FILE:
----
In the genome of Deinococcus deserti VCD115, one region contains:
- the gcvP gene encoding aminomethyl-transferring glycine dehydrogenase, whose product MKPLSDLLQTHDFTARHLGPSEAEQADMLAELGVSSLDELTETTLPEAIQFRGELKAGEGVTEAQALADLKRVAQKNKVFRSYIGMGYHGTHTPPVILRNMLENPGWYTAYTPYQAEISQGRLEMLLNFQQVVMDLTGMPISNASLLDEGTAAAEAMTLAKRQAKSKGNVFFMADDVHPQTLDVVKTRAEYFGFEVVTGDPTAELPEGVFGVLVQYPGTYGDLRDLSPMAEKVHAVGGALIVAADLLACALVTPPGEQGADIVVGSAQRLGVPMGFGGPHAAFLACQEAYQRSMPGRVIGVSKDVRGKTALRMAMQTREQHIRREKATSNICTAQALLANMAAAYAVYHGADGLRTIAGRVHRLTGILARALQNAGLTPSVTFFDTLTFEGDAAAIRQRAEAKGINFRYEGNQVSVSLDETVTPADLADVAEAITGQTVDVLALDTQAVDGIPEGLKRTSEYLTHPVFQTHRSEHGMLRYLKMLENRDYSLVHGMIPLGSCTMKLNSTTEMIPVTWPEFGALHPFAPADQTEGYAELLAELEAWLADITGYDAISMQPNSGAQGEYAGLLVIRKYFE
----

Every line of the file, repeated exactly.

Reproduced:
In the genome of Deinococcus deserti VCD115, one region contains:
- the gcvP gene encoding aminomethyl-transferring glycine dehydrogenase, whose product MKPLSDLLQTHDFTARHLGPSEAEQADMLAELGVSSLDELTETTLPEAIQFRGELKAGEGVTEAQALADLKRVAQKNKVFRSYIGMGYHGTHTPPVILRNMLENPGWYTAYTPYQAEISQGRLEMLLNFQQVVMDLTGMPISNASLLDEGTAAAEAMTLAKRQAKSKGNVFFMADDVHPQTLDVVKTRAEYFGFEVVTGDPTAELPEGVFGVLVQYPGTYGDLRDLSPMAEKVHAVGGALIVAADLLACALVTPPGEQGADIVVGSAQRLGVPMGFGGPHAAFLACQEAYQRSMPGRVIGVSKDVRGKTALRMAMQTREQHIRREKATSNICTAQALLANMAAAYAVYHGADGLRTIAGRVHRLTGILARALQNAGLTPSVTFFDTLTFEGDAAAIRQRAEAKGINFRYEGNQVSVSLDETVTPADLADVAEAITGQTVDVLALDTQAVDGIPEGLKRTSEYLTHPVFQTHRSEHGMLRYLKMLENRDYSLVHGMIPLGSCTMKLNSTTEMIPVTWPEFGALHPFAPADQTEGYAELLAELEAWLADITGYDAISMQPNSGAQGEYAGLLVIRKYFE